Foul Smelling Vaginal Discharge
Some signs and symptoms include: Postpartum hemorrhage after the placenta has been birthed Foul smelling vaginal discharge Fever Painful cramping and contracting Examination of the placenta shows possible tears or missing pieces Delay in milk production [bellybelly.com.au]
Suspicion for RP may arise if the above mentioned signs of placenta detachment are not observed or if they are not followed by placenta expulsion. The former scenario may indicate uterine atony that leads to placenta adherens.
In contrast, a woman suffering from incarcerated placenta will present uterine contractions and blood loss, but placenta expulsion is delayed or does not occur at all. Here, vaginal examination may reveal partial closure of the cervix. In most cases, the placenta can be palpated through the narrow opening still present in this organ.
Extent and severity of placenta accreta give rise to a wide range of symptoms. Penetration of the uterine wall by chorionic villi may have been diagnosed during pre-partal sonographic examinations. More superficial forms of placenta accreta may not have been visible. The abnormal attachment of the placenta to the uterus may provoke symptoms similar to those of placenta adherens, but uterine contractions are often present. Often, placenta adherens and placenta accreta are distinguished when trying to manually remove the placenta.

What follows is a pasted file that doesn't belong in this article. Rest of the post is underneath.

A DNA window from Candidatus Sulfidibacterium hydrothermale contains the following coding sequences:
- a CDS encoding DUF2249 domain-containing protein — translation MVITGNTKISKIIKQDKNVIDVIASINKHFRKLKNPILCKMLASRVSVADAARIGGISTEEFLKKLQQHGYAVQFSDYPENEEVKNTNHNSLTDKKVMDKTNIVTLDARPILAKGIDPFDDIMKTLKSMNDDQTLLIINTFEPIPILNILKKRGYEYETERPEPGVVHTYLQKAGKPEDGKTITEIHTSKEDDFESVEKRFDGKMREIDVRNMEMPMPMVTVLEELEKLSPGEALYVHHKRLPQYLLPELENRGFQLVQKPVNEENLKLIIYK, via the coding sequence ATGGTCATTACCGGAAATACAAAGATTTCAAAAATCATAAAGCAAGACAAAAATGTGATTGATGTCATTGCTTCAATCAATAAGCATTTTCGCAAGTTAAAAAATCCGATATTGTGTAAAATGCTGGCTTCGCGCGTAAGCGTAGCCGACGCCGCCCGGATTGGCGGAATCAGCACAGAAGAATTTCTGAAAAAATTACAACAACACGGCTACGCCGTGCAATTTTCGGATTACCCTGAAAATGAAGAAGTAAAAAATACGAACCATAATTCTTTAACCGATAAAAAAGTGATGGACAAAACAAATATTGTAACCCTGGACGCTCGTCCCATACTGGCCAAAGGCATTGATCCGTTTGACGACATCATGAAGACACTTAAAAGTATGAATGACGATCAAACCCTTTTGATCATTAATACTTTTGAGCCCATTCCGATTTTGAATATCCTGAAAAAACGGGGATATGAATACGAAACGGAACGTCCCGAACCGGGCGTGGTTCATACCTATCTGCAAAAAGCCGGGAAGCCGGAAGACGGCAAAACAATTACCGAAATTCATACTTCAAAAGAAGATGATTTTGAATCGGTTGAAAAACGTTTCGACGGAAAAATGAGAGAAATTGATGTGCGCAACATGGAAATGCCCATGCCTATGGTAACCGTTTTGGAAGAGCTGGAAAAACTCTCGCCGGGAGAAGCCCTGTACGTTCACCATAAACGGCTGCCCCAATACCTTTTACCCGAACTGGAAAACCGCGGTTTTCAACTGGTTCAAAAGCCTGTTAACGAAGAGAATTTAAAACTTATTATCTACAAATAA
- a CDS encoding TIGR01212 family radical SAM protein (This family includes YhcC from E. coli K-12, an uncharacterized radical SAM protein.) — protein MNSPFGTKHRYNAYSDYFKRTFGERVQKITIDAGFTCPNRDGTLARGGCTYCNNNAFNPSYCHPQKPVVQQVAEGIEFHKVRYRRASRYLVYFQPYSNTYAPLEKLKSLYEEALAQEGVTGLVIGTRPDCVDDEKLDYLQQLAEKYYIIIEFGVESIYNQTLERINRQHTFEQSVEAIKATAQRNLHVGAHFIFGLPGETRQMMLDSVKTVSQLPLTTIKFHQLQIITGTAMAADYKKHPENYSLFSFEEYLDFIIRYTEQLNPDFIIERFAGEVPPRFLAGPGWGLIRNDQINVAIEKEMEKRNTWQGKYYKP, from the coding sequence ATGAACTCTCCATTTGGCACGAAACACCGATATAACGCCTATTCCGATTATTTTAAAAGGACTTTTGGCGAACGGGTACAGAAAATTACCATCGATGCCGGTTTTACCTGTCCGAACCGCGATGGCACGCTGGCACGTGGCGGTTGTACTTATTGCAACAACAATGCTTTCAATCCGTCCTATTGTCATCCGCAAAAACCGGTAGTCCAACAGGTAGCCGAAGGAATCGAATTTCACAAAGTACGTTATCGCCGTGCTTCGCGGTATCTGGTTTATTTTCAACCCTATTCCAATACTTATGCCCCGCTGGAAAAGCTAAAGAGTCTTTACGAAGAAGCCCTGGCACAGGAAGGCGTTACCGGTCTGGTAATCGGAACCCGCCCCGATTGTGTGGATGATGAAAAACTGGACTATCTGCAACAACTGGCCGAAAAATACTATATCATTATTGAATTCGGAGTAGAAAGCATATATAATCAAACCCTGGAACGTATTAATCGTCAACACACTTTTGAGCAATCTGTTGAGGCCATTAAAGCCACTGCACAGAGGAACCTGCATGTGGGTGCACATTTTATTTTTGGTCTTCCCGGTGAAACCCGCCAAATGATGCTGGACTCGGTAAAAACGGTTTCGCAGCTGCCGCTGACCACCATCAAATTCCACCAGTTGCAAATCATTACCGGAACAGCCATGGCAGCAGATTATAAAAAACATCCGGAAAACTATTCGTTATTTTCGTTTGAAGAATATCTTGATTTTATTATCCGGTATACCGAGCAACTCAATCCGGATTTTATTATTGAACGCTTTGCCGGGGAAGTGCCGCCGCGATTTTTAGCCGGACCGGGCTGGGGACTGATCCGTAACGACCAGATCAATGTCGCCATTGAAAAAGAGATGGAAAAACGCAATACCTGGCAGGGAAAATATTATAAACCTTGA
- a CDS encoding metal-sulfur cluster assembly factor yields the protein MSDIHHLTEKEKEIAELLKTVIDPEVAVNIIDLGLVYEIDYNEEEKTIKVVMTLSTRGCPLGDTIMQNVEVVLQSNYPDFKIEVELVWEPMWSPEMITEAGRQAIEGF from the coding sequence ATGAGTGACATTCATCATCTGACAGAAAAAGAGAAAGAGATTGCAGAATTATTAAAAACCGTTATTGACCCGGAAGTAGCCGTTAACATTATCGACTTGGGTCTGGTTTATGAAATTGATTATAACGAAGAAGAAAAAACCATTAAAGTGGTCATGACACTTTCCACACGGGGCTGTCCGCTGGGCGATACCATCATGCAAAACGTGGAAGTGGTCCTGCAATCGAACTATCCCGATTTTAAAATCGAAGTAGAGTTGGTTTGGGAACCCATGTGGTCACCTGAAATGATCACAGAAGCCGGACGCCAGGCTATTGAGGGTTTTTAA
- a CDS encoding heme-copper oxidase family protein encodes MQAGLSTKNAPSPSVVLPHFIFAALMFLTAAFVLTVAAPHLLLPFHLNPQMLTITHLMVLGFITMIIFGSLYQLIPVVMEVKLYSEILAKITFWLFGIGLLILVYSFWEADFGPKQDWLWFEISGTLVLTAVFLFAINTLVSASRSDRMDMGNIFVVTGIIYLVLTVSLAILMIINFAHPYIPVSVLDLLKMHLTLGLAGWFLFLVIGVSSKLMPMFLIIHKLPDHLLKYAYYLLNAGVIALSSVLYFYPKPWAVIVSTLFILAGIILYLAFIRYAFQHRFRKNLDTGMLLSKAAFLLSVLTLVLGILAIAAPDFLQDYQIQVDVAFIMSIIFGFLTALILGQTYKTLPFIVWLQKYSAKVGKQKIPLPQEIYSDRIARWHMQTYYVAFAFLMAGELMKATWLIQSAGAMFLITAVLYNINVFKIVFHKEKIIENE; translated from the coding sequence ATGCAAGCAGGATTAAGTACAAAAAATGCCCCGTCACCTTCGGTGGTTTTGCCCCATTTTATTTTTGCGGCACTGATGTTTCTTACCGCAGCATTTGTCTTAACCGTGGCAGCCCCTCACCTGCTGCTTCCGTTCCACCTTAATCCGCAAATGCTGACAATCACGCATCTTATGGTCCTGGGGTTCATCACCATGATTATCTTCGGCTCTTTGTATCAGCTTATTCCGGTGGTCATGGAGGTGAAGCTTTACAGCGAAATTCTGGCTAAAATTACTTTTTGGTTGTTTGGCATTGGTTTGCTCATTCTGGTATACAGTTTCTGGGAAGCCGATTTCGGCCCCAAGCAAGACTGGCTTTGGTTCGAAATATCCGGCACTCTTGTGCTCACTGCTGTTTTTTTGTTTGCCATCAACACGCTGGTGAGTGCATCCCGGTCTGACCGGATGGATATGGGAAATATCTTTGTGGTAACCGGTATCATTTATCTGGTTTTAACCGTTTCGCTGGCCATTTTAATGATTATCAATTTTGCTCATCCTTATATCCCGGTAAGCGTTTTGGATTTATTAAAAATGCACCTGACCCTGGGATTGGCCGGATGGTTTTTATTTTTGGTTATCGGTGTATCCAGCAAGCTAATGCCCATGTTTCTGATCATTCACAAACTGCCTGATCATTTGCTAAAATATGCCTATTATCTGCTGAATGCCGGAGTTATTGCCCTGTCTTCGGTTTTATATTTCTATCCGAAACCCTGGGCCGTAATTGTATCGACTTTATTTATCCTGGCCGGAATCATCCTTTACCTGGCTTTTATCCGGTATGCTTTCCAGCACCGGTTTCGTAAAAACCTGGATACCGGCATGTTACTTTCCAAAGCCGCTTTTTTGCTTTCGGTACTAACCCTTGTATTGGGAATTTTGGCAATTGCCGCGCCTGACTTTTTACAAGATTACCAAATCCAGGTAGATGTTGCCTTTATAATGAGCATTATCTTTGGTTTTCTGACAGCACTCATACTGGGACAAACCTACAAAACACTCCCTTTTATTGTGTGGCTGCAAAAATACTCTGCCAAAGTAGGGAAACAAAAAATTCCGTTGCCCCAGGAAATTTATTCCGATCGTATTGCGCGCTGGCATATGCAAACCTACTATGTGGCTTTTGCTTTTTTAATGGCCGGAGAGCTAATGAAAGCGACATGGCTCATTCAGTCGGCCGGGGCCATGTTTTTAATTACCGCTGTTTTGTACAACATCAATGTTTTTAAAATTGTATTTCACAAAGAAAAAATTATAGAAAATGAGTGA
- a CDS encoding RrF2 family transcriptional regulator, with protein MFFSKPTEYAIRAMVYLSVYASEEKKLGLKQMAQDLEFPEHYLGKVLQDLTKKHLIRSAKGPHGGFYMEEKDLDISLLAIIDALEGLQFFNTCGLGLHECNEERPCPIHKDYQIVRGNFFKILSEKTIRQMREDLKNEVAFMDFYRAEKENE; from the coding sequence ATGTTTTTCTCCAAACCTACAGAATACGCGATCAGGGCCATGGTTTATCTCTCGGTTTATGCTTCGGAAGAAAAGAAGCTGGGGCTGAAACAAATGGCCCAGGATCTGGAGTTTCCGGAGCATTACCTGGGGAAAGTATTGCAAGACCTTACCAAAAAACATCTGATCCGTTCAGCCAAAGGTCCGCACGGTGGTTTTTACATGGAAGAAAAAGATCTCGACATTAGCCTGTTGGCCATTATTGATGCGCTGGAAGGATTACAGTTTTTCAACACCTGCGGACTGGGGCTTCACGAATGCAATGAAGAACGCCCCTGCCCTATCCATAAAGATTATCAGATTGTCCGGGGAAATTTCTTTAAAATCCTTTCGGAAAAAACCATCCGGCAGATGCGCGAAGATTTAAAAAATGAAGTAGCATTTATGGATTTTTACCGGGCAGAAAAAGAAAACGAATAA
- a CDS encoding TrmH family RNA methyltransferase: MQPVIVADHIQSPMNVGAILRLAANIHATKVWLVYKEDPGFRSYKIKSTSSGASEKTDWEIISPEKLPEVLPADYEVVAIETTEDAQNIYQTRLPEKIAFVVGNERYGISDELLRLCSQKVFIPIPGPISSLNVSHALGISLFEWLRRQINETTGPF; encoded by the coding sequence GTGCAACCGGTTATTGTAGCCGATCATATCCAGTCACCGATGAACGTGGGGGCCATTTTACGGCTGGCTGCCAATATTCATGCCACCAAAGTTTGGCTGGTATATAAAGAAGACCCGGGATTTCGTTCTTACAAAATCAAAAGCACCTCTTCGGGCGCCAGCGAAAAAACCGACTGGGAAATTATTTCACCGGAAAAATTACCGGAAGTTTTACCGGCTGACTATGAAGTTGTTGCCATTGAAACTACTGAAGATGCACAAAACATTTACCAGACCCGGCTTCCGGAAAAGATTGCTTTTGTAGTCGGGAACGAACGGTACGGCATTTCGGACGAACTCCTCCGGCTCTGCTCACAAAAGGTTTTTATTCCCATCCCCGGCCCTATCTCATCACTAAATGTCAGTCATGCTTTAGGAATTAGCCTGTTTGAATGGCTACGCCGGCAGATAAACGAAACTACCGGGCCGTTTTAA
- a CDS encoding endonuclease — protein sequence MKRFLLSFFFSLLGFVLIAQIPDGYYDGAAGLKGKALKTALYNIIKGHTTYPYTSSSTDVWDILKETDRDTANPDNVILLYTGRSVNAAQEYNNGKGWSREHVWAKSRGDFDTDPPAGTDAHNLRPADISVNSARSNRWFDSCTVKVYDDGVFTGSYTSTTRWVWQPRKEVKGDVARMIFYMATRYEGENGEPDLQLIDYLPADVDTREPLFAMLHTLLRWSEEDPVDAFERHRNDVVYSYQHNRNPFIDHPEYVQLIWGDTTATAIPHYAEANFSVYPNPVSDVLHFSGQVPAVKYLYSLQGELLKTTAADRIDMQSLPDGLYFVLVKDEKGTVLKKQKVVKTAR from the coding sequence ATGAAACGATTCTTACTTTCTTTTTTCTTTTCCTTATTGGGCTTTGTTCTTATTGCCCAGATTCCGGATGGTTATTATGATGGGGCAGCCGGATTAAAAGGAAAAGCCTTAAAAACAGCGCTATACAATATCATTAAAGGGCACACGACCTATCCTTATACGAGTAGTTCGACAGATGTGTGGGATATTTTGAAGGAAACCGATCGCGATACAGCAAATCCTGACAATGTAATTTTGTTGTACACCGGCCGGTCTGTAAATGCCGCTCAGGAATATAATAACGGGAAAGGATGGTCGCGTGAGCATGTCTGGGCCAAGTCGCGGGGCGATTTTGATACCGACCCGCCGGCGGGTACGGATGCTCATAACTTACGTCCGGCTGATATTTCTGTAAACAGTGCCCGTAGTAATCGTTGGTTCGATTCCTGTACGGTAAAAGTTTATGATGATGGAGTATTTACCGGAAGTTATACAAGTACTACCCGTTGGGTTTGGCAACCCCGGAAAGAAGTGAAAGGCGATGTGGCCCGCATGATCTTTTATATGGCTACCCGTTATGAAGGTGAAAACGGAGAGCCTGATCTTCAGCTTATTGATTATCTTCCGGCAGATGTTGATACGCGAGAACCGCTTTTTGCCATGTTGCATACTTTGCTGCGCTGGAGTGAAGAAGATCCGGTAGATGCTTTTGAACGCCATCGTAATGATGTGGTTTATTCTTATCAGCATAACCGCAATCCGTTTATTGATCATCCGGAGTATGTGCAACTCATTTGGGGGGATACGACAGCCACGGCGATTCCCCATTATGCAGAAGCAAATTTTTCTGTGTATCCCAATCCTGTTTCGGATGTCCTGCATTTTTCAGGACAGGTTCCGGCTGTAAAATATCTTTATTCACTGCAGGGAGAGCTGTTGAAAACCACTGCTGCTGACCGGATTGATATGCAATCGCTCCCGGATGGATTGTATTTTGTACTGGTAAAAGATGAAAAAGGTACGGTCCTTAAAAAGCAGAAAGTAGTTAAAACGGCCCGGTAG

If anomalies are suspected, sonographic exams should be carried out to assess the condition of uterus and placenta . A thickened uterine wall and possibly even a clear demarcation of the placenta indicates that placenta detachment took place while at sites of persistent adhesion the uterine wall will appear thin.
Different forms of RP require distinct therapeutic approaches. Thus, a thorough vaginal and sonographic examination is a prerequisite for choosing an appropriate treatment.
Placenta adherens can most frequently be resolved by manual removal of the tissue. The procedure should take place under aseptic conditions and the patient should either receive sedatives or anesthetics in order to prevent pain. Also, prophylactic administration of broad-spectrum antibiotics is often recommended because manual extraction of the placenta is associated with an increased risk of infection  . In some cases it might be necessary to apply uterine relaxants in order to widen the birth canal and to allow passage of a hand (e.g., glyceryl trinitrate, 50 to 200 µg i.v.).
An alternative approach to placenta adherens treatment is the use of uterotonic drugs. Intraumbilical vein injections of PGF2α, PGE or oxytocin have been realized to this end and usually induce placenta expulsion within approximately ten minutes  . Prostaglandins seem to be most effective and mediate fast effects. Lack of effect of oxytocin has been suggested to be due to inactivation by placental enzymes . Of note, umbilical vein catheterization may also be applied to administer these compounds . Both methods require the drugs to be diluted in sufficiently large volumes of saline solution .